Restoring classics used to be a favorite career choice until ICE toxins nearly took me under. The change to all-electric was easy given generations of EV family history. Credits to Justin Lunny, a good story and video!
And credits to Edmund Lake at Auto Archives and The Verge interview!
"When we last spoke with Everrati CEO Justin Lunny, his UK-based restomod company that converts iconic cars to electric vehicles was expanding into the US market. Since then, the company set up headquarters in Calabasas, California, and in April, it partnered with Irvine-based manufacturer Aria Group to work on state-side electric conversions of Porsches and other prestige vehicles. Now Aria Group is helping build the first Everrati Porsche in California, and the owner of that car is a major investor: former Nest CEO Matt Rogers.
Rogers’ car is a Porsche 911 (type 964) wide body, similar to his father’s that he has fond memories of riding in as a kid. Since then, he promised himself that he’d get one, too, but only if it were electric. The once Apple engineer left Nest in 2018 and has since been focused on technologies to help fight climate change. Rogers heard about Everrati through a UK-based publication and contacted the company to inquire about its business and future — and, of course, about getting his Porsche converted."
That’s where Aria Group comes in: the low-volume manufacturer has worked on bespoke vehicles from Singer Vehicle Design, which makes custom Porsche 911s, and Radford Motors, which outfits luxury vehicles, and now it’s working on the first US-built Porsche 911 (964) wide body Everrati Signature Edition with the performance pack. It uses Everrati’s 700-volt EV powertrain that can go 0-62 mph in under four seconds and can travel up to 200 miles on one charge. Lunny says that demand for their electrified icons is surging globally, and California, with its abundance of sustainability-conscious young professionals, has more interested customers than anywhere. In just the past month, Everrati picked up four more orders of the Porsche 964, Lunny tells us.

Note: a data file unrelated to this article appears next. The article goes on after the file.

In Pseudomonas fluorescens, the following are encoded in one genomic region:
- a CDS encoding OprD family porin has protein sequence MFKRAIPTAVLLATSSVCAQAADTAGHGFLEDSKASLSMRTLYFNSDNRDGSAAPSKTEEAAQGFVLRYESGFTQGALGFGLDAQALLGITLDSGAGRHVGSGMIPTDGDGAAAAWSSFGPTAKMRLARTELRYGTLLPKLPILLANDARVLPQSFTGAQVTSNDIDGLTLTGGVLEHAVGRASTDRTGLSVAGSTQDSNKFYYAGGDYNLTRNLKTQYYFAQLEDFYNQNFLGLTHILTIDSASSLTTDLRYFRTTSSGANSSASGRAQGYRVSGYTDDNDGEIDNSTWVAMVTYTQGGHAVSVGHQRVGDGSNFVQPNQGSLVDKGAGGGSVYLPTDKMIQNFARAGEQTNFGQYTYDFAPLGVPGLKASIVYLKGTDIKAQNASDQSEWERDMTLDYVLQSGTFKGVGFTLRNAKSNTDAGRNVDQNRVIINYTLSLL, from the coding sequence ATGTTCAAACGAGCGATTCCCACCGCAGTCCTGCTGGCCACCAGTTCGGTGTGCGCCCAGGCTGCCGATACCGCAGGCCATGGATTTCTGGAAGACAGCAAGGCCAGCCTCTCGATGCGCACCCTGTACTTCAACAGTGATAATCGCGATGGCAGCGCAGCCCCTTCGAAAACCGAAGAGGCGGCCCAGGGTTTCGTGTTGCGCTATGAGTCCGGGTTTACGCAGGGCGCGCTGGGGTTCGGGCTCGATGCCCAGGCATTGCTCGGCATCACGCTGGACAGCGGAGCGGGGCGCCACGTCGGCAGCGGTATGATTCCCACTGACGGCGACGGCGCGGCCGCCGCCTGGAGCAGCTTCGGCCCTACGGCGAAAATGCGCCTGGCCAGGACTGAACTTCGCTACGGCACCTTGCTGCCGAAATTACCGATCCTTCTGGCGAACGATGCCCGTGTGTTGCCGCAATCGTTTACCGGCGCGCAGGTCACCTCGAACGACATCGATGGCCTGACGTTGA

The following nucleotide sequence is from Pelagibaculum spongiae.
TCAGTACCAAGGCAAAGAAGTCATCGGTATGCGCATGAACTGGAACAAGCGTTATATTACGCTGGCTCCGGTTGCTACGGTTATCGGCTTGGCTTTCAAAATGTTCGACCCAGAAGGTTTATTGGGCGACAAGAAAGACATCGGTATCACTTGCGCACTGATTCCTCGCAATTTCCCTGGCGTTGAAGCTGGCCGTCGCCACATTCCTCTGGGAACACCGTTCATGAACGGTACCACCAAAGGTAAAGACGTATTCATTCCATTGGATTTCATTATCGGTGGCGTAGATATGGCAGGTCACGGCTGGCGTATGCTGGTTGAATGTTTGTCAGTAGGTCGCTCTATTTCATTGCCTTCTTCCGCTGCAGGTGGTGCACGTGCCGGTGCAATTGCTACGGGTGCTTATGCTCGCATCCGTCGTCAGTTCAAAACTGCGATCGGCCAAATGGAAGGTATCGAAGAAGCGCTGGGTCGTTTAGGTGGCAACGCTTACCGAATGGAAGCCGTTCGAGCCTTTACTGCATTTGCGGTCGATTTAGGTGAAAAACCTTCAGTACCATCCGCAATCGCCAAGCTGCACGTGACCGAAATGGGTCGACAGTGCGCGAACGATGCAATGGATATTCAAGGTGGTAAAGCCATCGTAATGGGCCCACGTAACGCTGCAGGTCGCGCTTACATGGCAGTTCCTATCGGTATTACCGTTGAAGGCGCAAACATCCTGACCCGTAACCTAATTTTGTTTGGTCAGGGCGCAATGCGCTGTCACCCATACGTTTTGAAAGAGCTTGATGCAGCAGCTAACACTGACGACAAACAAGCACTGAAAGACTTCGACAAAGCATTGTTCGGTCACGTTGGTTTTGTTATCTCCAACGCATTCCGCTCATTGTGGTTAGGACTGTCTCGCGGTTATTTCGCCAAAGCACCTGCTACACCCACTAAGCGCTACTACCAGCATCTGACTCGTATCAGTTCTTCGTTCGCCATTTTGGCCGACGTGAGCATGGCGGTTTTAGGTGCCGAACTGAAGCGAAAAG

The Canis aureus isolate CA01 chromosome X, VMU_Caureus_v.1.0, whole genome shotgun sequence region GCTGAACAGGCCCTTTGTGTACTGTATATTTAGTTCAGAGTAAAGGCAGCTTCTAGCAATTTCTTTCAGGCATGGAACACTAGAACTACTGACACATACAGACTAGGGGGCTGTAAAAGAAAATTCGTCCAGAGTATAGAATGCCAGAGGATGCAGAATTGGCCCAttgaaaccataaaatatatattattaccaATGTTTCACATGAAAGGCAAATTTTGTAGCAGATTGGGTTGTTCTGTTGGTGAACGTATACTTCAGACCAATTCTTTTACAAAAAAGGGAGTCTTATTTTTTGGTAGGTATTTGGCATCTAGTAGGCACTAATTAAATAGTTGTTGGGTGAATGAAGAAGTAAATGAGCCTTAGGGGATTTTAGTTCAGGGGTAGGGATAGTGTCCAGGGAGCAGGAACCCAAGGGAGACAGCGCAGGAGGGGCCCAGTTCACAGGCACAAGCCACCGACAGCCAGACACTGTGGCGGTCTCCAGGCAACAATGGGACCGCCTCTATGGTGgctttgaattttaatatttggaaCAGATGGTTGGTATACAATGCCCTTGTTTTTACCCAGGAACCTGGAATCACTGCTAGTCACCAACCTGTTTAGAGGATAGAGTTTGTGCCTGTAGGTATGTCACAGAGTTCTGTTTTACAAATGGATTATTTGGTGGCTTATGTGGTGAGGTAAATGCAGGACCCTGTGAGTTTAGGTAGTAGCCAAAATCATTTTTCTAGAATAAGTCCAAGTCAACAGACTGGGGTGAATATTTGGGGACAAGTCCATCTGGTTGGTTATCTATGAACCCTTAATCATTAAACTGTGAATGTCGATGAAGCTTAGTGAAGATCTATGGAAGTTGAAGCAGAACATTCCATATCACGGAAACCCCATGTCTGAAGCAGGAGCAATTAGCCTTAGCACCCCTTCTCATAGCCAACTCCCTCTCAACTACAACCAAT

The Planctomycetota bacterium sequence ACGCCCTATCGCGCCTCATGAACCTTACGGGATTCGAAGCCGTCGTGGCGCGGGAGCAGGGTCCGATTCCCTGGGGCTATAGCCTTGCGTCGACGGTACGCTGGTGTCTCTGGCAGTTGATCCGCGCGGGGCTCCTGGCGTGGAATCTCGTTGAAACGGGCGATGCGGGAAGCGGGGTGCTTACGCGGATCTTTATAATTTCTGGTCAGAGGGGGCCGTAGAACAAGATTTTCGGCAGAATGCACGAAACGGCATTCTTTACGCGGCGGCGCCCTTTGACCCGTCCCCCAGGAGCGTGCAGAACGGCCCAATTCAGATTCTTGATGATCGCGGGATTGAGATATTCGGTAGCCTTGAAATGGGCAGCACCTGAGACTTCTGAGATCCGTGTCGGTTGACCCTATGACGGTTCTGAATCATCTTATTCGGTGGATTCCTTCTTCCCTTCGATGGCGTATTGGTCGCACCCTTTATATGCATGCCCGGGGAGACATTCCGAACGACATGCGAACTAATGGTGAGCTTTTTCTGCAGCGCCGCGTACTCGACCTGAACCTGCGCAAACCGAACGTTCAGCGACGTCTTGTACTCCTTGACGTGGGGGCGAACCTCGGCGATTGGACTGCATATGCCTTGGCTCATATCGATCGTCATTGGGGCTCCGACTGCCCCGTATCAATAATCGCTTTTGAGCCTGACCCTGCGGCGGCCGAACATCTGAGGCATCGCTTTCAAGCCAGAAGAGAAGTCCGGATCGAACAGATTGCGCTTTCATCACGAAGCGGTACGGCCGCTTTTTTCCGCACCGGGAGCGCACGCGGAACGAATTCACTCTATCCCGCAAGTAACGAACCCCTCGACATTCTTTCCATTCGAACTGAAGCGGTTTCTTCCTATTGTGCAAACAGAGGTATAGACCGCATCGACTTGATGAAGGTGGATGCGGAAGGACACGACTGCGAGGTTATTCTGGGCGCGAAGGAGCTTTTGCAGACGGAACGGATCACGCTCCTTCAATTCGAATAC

This transcript is from an interview and has been lightly edited for clarity.
So, “Restomods.” I guess it’s a term because most shops are still modifying cars; therefore, it’s a modification.
Matt: That’s right.
And they’re restoring, so it’s a restoration. Do you think that’s not giving it enough justice?
Matt: Restoration implies, like, you’re going backwards in time and bringing out the best of what it was. And this [Everrati] is like, you’re bringing out the best of what it was and bringing it forward in the future. And I think that like the original Tesla Roadster, they didn’t really call it a restomod. But in today’s lingo, it totally would be.
Justin, I was interested in hearing what’s changed since we talked last? You’re expanding into the US market, you picked up a partner from gettacar…
Justin: Yeah, that’s right. Amit [Chandarana] joined. He’s very much looking at how we develop some of our commercial operations in North America. You’ll also have seen that we are partnering very closely with Aria. Aria [is] building Matt’s car as we speak, literally.
Matt: I got some fun photos the other day, actually.
Justin: It’s kind of exciting. Because, you know, I understand why things like restomod are used by definition because that is the word. But I suppose, as Matt rightly says, you know, hopefully, the vehicles are going to be better than new, clearly, because they are.
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